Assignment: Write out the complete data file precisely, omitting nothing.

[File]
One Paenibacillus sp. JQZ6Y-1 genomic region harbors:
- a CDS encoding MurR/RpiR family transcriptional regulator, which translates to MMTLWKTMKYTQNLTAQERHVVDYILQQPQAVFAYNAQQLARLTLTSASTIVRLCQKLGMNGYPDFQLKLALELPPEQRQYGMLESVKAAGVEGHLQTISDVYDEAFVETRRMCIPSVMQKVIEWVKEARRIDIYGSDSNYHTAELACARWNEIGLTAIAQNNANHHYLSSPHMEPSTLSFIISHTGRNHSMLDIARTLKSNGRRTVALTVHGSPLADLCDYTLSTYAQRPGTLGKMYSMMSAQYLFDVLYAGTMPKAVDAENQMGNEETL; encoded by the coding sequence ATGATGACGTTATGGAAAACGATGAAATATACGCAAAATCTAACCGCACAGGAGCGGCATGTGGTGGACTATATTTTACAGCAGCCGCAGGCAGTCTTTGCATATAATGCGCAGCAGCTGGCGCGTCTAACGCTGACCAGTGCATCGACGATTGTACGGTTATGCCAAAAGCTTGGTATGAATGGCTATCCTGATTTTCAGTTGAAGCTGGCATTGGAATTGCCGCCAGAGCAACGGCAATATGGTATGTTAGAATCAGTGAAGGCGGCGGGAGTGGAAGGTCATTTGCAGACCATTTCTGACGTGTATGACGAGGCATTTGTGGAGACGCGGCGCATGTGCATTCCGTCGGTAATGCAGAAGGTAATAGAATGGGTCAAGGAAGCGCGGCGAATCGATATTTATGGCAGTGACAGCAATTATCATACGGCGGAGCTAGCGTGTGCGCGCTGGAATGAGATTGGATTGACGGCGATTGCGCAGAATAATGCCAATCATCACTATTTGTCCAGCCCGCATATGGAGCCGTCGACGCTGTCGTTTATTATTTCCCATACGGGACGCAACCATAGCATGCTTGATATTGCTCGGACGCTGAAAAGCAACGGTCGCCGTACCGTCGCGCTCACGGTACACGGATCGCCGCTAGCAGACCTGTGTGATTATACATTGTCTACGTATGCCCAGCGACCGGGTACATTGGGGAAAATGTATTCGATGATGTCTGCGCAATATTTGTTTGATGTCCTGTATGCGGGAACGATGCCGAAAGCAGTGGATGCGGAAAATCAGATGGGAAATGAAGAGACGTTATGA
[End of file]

One Paenibacillus sp. JQZ6Y-1 genomic region harbors:
- a CDS encoding MurR/RpiR family transcriptional regulator, which translates to MMTLWKTMKYTQNLTAQERHVVDYILQQPQAVFAYNAQQLARLTLTSASTIVRLCQKLGMNGYPDFQLKLALELPPEQRQYGMLESVKAAGVEGHLQTISDVYDEAFVETRRMCIPSVMQKVIEWVKEARRIDIYGSDSNYHTAELACARWNEIGLTAIAQNNANHHYLSSPHMEPSTLSFIISHTGRNHSMLDIARTLKSNGRRTVALTVHGSPLADLCDYTLSTYAQRPGTLGKMYSMMSAQYLFDVLYAGTMPKAVDAENQMGNEETL; encoded by the coding sequence ATGATGACGTTATGGAAAACGATGAAATATACGCAAAATCTAACCGCACAGGAGCGGCATGTGGTGGACTATATTTTACAGCAGCCGCAGGCAGTCTTTGCATATAATGCGCAGCAGCTGGCGCGTCTAACGCTGACCAGTGCATCGACGATTGTACGGTTATGCCAAAAGCTTGGTATGAATGGCTATCCTGATTTTCAGTTGAAGCTGGCATTGGAATTGCCGCCAGAGCAACGGCAATATGGTATGTTAGAATCAGTGAAGGCGGCGGGAGTGGAAGGTCATTTGCAGACCATTTCTGACGTGTATGACGAGGCATTTGTGGAGACGCGGCGCATGTGCATTCCGTCGGTAATGCAGAAGGTAATAGAATGGGTCAAGGAAGCGCGGCGAATCGATATTTATGGCAGTGACAGCAATTATCATACGGCGGAGCTAGCGTGTGCGCGCTGGAATGAGATTGGATTGACGGCGATTGCGCAGAATAATGCCAATCATCACTATTTGTCCAGCCCGCATATGGAGCCGTCGACGCTGTCGTTTATTATTTCCCATACGGGACGCAACCATAGCATGCTTGATATTGCTCGGACGCTGAAAAGCAACGGTCGCCGTACCGTCGCGCTCACGGTACACGGATCGCCGCTAGCAGACCTGTGTGATTATACATTGTCTACGTATGCCCAGCGACCGGGTACATTGGGGAAAATGTATTCGATGATGTCTGCGCAATATTTGTTTGATGTCCTGTATGCGGGAACGATGCCGAAAGCAGTGGATGCGGAAAATCAGATGGGAAATGAAGAGACGTTATGA